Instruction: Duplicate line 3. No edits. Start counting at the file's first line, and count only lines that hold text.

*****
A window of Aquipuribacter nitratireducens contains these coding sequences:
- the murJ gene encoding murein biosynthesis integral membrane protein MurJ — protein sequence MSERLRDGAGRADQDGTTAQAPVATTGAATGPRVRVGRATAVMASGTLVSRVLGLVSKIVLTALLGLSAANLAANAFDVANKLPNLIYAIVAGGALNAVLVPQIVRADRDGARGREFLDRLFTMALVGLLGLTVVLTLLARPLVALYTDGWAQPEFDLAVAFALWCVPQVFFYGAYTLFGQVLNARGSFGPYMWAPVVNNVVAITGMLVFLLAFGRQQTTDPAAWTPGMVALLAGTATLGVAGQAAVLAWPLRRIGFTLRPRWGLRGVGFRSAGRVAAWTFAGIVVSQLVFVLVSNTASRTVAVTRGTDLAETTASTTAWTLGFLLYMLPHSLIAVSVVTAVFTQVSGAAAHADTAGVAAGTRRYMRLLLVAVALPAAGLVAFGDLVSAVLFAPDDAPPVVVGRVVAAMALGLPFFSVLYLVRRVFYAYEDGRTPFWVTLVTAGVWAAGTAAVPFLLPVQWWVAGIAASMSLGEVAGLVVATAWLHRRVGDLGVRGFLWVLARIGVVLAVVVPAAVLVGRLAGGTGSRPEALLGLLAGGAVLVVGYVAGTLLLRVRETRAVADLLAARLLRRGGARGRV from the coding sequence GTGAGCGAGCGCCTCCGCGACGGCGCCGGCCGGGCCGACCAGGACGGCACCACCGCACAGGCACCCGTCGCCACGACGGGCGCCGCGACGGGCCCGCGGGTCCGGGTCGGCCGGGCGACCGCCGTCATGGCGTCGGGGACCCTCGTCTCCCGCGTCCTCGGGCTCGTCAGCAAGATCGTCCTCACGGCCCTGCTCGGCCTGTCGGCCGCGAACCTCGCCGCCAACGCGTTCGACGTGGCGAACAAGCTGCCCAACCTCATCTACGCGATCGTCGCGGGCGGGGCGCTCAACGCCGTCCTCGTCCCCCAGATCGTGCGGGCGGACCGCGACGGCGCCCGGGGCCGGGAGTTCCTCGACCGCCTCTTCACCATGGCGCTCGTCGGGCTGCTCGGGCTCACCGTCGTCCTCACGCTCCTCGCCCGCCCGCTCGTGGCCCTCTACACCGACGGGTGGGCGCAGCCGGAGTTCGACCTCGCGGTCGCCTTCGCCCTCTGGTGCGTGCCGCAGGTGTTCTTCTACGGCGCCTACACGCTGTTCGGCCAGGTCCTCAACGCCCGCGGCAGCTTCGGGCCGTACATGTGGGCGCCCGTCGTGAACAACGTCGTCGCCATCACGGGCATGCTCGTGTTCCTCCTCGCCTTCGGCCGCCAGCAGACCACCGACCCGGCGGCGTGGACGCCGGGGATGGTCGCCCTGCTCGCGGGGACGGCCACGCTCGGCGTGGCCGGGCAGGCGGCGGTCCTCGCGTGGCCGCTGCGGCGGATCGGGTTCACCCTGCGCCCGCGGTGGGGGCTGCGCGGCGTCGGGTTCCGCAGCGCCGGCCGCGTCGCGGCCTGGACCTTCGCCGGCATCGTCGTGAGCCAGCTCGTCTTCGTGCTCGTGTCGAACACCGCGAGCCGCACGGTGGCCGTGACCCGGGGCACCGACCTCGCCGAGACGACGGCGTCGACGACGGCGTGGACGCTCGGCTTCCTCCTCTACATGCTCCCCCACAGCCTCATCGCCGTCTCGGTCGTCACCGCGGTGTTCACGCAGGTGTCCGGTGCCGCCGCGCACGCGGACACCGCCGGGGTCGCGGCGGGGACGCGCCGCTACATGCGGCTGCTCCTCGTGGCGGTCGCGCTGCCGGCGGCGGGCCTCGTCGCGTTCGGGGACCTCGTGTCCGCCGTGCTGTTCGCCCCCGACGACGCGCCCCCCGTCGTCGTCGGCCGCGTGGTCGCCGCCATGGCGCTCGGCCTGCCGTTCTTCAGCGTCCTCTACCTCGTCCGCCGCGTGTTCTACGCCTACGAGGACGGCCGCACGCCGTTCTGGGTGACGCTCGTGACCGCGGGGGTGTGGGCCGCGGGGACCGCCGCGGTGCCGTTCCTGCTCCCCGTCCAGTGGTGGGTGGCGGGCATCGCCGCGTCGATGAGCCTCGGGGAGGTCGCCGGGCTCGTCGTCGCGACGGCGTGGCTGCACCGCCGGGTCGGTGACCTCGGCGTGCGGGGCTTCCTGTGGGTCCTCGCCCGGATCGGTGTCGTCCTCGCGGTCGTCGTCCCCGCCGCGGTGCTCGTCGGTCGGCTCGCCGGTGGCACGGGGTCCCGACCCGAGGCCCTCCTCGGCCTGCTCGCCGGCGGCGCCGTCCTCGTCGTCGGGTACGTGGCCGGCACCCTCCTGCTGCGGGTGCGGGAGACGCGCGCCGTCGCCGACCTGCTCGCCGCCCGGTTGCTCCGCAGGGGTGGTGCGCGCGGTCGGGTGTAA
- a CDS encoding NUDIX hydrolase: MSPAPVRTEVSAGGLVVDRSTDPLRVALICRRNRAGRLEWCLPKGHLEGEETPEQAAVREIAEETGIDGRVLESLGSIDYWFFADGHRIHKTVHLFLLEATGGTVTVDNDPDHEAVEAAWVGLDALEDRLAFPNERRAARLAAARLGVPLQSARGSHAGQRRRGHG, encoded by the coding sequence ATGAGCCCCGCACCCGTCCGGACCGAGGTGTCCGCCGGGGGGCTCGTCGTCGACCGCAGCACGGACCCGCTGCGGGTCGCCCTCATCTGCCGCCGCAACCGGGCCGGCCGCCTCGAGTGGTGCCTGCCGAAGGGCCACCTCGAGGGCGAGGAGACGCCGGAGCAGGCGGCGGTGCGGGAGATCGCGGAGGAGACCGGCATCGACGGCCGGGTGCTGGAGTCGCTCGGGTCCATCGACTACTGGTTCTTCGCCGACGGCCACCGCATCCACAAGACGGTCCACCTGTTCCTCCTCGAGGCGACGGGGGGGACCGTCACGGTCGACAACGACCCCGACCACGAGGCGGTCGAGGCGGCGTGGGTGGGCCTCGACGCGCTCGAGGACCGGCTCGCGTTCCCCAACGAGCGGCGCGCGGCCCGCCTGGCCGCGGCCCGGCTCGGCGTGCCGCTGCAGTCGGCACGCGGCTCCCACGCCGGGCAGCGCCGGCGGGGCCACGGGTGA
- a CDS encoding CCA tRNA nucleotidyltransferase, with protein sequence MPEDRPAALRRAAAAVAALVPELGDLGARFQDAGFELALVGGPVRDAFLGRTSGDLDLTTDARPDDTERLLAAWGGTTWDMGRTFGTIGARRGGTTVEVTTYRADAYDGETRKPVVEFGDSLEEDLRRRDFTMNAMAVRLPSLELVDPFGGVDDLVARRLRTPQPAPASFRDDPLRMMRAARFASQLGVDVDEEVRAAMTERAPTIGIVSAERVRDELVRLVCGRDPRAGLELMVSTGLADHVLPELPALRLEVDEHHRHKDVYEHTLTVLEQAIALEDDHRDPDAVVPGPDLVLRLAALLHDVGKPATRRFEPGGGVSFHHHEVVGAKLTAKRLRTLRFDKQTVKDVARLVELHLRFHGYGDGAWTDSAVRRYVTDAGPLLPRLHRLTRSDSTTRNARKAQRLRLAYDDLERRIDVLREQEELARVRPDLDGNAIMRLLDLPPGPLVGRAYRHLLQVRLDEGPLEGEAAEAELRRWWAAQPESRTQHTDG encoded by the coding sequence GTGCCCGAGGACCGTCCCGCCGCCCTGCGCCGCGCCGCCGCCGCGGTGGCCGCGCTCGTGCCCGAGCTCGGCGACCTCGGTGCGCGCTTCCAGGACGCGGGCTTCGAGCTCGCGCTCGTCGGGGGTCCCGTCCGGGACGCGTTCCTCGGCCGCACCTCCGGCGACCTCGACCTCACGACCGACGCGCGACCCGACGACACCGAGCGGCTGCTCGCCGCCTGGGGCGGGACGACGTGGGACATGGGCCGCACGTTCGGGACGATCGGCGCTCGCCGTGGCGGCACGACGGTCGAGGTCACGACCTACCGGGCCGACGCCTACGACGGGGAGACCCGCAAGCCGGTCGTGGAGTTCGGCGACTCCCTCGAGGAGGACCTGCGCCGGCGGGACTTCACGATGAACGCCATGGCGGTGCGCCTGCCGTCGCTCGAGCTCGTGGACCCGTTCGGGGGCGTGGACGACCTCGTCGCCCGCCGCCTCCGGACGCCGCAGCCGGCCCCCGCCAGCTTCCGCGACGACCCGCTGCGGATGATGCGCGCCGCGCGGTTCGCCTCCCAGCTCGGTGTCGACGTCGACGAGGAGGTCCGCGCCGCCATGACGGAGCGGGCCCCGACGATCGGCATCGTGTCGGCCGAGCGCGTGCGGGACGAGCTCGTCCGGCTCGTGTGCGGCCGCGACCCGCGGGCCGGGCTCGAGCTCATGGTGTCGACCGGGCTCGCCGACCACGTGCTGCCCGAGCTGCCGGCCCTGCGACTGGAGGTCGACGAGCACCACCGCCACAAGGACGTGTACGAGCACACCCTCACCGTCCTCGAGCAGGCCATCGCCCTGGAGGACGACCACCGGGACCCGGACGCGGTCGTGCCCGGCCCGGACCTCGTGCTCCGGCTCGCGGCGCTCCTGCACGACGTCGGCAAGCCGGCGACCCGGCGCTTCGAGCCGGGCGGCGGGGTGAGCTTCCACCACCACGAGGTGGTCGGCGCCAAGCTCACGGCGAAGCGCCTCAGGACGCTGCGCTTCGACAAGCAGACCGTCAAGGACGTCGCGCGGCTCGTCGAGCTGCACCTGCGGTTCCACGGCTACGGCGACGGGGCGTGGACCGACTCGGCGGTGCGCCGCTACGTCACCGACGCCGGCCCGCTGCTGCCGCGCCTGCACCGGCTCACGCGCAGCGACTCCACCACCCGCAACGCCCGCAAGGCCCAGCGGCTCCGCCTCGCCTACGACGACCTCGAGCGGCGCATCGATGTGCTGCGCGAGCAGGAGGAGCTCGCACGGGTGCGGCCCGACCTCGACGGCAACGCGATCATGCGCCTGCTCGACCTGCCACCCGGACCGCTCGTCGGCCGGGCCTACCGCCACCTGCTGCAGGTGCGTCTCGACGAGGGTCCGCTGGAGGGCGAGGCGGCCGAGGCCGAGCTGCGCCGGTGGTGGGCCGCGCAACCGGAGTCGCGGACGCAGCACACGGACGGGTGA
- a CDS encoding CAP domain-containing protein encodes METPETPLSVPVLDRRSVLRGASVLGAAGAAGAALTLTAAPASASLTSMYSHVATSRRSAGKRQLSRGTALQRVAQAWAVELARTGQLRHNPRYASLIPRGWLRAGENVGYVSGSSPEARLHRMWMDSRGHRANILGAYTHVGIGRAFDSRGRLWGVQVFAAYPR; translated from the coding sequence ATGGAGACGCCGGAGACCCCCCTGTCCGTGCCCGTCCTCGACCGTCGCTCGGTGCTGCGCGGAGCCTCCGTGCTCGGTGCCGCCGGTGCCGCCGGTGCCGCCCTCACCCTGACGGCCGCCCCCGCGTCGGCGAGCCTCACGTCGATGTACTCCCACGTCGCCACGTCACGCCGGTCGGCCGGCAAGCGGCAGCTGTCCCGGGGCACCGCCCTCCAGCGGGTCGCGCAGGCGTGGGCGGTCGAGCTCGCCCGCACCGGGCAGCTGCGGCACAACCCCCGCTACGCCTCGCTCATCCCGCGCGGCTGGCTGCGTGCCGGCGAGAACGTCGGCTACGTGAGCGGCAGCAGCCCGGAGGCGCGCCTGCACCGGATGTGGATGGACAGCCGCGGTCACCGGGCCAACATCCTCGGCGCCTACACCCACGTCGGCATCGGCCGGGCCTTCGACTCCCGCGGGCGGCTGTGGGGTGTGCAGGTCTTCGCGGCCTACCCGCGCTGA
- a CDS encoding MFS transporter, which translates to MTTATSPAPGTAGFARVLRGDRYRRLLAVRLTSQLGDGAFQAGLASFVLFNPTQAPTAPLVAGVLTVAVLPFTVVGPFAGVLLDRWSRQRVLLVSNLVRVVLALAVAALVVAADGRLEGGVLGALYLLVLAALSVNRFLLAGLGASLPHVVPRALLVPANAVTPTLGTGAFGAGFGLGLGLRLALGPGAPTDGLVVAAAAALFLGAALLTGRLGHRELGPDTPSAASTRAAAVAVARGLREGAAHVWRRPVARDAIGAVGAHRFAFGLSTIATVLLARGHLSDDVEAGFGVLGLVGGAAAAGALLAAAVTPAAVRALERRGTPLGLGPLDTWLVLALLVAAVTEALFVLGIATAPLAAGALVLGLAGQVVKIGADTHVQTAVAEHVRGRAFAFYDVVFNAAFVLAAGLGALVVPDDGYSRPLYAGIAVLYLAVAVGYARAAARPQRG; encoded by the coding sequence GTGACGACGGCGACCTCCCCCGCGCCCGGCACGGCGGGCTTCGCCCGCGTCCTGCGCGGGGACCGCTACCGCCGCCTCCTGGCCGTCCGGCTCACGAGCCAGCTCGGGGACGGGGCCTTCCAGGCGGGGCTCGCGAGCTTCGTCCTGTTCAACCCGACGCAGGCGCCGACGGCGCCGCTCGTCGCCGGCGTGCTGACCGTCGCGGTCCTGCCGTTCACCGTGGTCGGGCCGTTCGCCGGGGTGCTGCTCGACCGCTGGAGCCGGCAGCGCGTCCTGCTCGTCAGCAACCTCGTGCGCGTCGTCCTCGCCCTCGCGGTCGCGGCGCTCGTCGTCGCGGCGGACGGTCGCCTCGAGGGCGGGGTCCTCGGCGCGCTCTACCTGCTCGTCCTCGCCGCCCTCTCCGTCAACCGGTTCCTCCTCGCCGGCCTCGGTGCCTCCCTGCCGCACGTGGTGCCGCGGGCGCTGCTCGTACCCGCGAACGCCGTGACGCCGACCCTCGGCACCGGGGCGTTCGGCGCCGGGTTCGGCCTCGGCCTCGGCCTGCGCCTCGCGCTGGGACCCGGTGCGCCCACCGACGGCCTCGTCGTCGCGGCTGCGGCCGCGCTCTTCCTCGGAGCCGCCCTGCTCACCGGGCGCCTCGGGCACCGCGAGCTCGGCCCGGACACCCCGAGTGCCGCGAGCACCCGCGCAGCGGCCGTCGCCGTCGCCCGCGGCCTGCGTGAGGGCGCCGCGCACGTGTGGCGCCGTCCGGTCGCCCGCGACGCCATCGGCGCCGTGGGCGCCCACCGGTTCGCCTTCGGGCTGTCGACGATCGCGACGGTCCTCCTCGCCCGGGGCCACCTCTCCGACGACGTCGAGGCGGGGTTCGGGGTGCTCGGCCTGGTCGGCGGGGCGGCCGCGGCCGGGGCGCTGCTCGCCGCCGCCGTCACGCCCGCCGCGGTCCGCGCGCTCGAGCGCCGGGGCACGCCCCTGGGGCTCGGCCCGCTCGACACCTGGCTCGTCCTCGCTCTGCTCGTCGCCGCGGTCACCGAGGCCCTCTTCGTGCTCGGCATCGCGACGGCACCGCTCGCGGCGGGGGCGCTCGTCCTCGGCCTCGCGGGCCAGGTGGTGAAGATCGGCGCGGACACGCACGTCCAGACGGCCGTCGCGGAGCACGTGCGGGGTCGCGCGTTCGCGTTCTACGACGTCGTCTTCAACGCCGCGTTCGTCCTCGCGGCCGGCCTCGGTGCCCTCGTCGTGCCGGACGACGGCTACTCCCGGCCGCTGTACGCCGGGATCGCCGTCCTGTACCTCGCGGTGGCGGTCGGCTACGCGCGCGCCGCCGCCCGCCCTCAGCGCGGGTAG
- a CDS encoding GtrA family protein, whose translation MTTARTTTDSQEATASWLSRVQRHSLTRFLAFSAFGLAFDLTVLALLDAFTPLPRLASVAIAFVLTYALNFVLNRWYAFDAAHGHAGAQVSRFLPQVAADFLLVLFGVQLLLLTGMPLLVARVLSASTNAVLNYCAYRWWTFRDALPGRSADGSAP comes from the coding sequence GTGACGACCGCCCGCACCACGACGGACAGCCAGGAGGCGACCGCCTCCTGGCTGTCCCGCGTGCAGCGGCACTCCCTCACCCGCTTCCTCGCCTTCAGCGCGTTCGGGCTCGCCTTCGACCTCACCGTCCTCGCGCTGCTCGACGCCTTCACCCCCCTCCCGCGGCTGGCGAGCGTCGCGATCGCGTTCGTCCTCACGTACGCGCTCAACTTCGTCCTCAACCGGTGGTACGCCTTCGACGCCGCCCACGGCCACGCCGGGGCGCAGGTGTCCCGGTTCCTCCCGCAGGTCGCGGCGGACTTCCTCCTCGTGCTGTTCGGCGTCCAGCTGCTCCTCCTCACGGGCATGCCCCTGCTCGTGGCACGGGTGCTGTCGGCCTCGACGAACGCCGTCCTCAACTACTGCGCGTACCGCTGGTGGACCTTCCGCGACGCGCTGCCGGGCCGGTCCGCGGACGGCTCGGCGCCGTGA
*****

- a CDS encoding NUDIX hydrolase: MSPAPVRTEVSAGGLVVDRSTDPLRVALICRRNRAGRLEWCLPKGHLEGEETPEQAAVREIAEETGIDGRVLESLGSIDYWFFADGHRIHKTVHLFLLEATGGTVTVDNDPDHEAVEAAWVGLDALEDRLAFPNERRAARLAAARLGVPLQSARGSHAGQRRRGHG, encoded by the coding sequence ATGAGCCCCGCACCCGTCCGGACCGAGGTGTCCGCCGGGGGGCTCGTCGTCGACCGCAGCACGGACCCGCTGCGGGTCGCCCTCATCTGCCGCCGCAACCGGGCCGGCCGCCTCGAGTGGTGCCTGCCGAAGGGCCACCTCGAGGGCGAGGAGACGCCGGAGCAGGCGGCGGTGCGGGAGATCGCGGAGGAGACCGGCATCGACGGCCGGGTGCTGGAGTCGCTCGGGTCCATCGACTACTGGTTCTTCGCCGACGGCCACCGCATCCACAAGACGGTCCACCTGTTCCTCCTCGAGGCGACGGGGGGGACCGTCACGGTCGACAACGACCCCGACCACGAGGCGGTCGAGGCGGCGTGGGTGGGCCTCGACGCGCTCGAGGACCGGCTCGCGTTCCCCAACGAGCGGCGCGCGGCCCGCCTGGCCGCGGCCCGGCTCGGCGTGCCGCTGCAGTCGGCACGCGGCTCCCACGCCGGGCAGCGCCGGCGGGGCCACGGGTGA